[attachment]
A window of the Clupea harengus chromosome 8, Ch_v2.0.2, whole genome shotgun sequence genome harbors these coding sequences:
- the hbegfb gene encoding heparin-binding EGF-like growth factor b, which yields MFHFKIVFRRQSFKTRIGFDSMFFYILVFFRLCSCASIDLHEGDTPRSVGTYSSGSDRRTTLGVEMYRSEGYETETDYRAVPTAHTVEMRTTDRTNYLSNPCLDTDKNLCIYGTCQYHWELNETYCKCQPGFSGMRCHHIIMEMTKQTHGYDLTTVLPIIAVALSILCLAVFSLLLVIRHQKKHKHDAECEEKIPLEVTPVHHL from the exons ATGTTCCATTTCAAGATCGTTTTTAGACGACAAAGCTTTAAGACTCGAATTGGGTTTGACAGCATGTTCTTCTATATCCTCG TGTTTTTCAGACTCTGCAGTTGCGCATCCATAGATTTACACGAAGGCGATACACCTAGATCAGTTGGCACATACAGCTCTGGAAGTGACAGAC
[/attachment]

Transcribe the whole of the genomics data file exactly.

A window of the Clupea harengus chromosome 8, Ch_v2.0.2, whole genome shotgun sequence genome harbors these coding sequences:
- the hbegfb gene encoding heparin-binding EGF-like growth factor b, which yields MFHFKIVFRRQSFKTRIGFDSMFFYILVFFRLCSCASIDLHEGDTPRSVGTYSSGSDRRTTLGVEMYRSEGYETETDYRAVPTAHTVEMRTTDRTNYLSNPCLDTDKNLCIYGTCQYHWELNETYCKCQPGFSGMRCHHIIMEMTKQTHGYDLTTVLPIIAVALSILCLAVFSLLLVIRHQKKHKHDAECEEKIPLEVTPVHHL from the exons ATGTTCCATTTCAAGATCGTTTTTAGACGACAAAGCTTTAAGACTCGAATTGGGTTTGACAGCATGTTCTTCTATATCCTCG TGTTTTTCAGACTCTGCAGTTGCGCATCCATAGATTTACACGAAGGCGATACACCTAGATCAGTTGGCACATACAGCTCTGGAAGTGACAGAC